After thinking about it for way too long, I left the job to focus completely on my business, and sure enough, just this week started being plagued by self-doubt. Watching this video reminded me of why I made the choice I did. I too had reminded myself that I could always go back and get that same job back or another crappy one – and that’s still true. Don’t think that will be happening though – I’m hardwired to succeed (due to my incredible stubbornness if nothing else!)

  4. Right, but what if you are NOT a top performer? I am pretty sure that if I leave my corporate job, I will never find anything similar at a similar wage. If I take the risk and fail, maybe I would have to accept any corporate job that I will not like either, for far less money.

    • @Anne, you may want to consider asking your current employer what their definition of a top performer is. Take that definition to heart, dominate so that you become the definition of a top performer. Problem solved.

  5. You can handle failure. You’ll only end up friendless and living under a bridge if you let yourself. (Oh, and people telling you to stay where it’s safe are either projecting their own fear that they can’t handle failure, or they think they can’t handle it if something terrible happens to you.)

    The best learning in life comes from mistakes. If you don’t think so, you might not have taken any risks ever.

  6. Over time I have learnt one thing. I take the less travelled paths and it has always made the difference. Has the entreprenuerial journey been easy, definitely not. Tonnes of mistakes along the road! But the lesson has been time and again, rise up, dust myself, learn from my mistakes and try again!

    When making such a decision I consider how happy I might bein my new undertaking or job and the worse that can happen. If I like the odds, I soldier on ahead!

  7. See I think your wrong in the fact that if you leave you can come back. I finished college with a dual major (math & computers) in my early 20s. Got married had a kid and down sized my job to work for my dad for several years while my son was little. Then my dad had enough and I entered the workforce again. Couldn’t find a darn thing, and I tried hard. Settled for a great part time job and stayed there till the job was let go after about 5 years. By that time I had a daughter too, so took a year off to raise the kids. My marriage tanked and I needed a good job so I went all out, sent out thousands of resumes, went to the local CC to brush up on my computer skills learned 3 more languages there and self taught myself another. And for a thousand plus resumes sent I had 1 interview. And that fell threw. Now at 40 I have a 17 year old son an 8 year old daughter, I scramble to make ends meet on my own. I chose to put my kids first in the beginning, but kept my skills set up and when I was really pushing for a full time job went to school to fine tune things all to no avail. Now I do question my choices, and in the long run I probably did make the wrong choice because I couldn’t go back to a job where I could be productive and have everything. Instead I have a wonderful and close relationship with my kids, so I didn’t loose everything but more $$ to have fun would definitely be appreciated.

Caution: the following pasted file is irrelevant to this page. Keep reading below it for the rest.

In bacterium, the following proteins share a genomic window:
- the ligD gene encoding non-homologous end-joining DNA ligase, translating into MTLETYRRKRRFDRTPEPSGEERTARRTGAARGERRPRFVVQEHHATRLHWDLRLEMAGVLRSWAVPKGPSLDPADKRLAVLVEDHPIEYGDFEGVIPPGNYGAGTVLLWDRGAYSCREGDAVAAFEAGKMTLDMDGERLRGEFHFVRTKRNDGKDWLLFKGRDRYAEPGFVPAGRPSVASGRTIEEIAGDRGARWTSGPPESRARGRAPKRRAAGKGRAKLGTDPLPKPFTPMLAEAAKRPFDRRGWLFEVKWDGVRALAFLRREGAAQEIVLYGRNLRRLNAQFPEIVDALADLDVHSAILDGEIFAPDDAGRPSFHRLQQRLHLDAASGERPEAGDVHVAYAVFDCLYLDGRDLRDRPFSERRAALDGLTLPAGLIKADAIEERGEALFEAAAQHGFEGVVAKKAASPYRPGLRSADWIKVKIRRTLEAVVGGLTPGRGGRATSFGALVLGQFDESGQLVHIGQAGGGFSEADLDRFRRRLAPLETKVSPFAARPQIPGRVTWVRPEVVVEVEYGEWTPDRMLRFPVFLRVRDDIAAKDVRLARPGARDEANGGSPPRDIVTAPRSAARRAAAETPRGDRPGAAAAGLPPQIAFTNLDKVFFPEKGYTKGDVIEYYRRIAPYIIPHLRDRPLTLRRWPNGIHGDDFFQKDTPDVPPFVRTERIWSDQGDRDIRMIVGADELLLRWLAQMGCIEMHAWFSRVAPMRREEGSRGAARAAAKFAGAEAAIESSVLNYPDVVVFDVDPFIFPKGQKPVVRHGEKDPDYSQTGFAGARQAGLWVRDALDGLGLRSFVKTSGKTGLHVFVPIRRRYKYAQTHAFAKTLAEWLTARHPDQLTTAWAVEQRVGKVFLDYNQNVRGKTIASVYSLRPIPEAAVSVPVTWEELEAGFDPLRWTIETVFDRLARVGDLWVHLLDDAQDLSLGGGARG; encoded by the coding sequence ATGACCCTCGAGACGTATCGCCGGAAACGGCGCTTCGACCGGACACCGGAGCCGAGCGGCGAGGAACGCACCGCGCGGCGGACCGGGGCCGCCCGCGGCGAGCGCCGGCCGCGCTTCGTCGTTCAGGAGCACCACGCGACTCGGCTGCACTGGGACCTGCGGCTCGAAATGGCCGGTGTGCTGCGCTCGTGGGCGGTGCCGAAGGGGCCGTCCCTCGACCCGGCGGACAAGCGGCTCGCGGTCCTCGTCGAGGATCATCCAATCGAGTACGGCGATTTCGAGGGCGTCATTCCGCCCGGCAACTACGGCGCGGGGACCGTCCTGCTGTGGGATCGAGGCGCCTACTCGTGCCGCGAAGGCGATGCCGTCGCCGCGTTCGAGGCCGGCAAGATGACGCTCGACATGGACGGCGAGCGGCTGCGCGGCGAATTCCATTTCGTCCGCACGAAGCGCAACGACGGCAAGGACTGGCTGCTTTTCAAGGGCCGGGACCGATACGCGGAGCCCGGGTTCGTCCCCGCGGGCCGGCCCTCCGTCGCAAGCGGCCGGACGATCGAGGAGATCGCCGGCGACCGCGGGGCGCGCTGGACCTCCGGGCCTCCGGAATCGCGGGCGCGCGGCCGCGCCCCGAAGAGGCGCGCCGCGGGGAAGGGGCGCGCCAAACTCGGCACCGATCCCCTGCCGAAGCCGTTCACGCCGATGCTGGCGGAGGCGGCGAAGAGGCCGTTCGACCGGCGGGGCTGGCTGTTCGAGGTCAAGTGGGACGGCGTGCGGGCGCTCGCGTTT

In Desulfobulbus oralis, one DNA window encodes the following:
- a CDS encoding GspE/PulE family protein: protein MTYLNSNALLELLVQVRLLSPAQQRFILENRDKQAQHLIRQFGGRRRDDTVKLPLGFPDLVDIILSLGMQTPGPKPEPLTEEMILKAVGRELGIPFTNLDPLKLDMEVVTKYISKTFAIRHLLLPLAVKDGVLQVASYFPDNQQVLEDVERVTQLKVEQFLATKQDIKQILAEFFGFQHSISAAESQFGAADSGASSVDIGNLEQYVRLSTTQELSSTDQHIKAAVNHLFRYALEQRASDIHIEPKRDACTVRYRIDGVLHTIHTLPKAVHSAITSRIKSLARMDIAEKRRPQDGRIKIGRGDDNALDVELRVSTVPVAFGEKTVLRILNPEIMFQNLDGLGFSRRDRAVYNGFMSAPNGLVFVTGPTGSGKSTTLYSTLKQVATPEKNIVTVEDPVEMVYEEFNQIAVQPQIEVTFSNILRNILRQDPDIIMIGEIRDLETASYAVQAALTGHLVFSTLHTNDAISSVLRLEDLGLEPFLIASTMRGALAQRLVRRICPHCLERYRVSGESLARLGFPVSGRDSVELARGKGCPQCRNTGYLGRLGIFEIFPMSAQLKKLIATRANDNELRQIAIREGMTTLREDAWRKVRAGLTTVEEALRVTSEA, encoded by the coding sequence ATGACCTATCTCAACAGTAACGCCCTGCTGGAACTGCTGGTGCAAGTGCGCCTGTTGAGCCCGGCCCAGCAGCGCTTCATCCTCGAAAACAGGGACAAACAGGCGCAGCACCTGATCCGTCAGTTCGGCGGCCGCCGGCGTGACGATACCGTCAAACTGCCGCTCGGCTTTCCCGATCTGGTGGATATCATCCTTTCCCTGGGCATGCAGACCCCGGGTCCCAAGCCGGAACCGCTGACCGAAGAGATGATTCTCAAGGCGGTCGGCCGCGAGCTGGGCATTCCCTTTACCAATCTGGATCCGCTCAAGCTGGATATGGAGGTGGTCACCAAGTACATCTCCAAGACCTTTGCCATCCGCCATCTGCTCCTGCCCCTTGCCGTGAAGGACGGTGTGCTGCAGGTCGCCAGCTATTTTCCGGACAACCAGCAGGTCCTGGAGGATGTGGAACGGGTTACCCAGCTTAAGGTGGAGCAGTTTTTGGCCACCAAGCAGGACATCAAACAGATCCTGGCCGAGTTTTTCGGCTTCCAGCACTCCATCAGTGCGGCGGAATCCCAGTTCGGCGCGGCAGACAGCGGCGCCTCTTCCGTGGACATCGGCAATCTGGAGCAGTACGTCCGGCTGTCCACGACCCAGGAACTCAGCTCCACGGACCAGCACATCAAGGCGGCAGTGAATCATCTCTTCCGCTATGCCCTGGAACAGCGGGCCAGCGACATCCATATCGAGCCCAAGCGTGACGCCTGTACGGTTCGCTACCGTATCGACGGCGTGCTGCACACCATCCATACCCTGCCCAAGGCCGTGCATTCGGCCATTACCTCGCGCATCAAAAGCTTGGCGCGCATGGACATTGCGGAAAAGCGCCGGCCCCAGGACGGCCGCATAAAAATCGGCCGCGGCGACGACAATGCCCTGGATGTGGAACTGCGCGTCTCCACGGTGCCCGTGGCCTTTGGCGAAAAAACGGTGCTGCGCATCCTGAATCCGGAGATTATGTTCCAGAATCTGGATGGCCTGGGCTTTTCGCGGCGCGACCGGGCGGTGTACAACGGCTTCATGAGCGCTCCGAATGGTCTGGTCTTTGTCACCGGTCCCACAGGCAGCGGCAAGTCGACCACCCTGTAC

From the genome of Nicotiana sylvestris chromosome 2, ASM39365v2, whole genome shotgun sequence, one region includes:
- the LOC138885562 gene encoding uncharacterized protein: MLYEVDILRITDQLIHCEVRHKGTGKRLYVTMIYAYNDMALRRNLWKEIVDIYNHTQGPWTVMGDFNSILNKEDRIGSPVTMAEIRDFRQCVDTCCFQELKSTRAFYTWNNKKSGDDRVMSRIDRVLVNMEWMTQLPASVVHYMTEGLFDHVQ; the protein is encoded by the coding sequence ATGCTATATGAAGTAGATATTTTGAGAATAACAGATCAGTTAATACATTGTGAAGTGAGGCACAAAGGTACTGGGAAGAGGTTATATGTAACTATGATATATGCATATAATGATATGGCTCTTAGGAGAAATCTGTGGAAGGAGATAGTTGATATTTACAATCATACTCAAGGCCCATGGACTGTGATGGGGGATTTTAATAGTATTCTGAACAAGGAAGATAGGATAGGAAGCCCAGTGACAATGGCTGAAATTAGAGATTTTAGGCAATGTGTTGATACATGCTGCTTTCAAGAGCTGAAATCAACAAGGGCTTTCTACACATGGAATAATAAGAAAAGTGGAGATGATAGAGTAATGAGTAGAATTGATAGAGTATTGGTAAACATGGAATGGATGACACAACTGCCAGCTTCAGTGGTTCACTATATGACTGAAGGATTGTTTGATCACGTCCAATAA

8. I am 50 and I am less risk adverse than when my children lived at home. My husband and I worked in fairly good jobs that allowed us to raise 3 boys comfortably. As soon as my youngest left home, we invested everything we have, except our retirement accounts, in a rental property close to our home. we also rented out our large 4 bedroom, 2 bath home and moved into one of the 1 bedroom, 1 bath units to maximize profits so we can pay the property off completely before retirement. I would not have done this when the boys were little and we could end up homeless. I, too, said what could happen? If something goes wrong and we lose the rental property, we can always go back to work and move back into our home which is now mortgage free. If this goes well, we have a larger reliable retirement income and more freedom to do as we want later.

  9. “People who don’t take risks usually make two big mistakes a year. People who do take risks usually make two big mistakes a year”

  10. Ramit,

    As always, your advice is thoughtful and helpful.

    Before starting Dream Job a few weeks ago, I would not have thought about leaving my company of 11 years, but now I can open my mind to the possibilities. Yes, there is a huge risk to leaving a job where I have such a long history, but it is very freeing to think that I could find a better match to my knowledge, skills and interests than I have now.

    Any decision to leave has to be weighed against how it would effect other aspects of my life, other people in my life and the risk I take if I have made a mistake. But I also have to weigh the risk of not taking the new opportunity (new people to meet, new knowledge, skills, happiness, etc.). Risk lies on both sides of the decision.

    Thank you for the perspective on risk and your story, Ramit.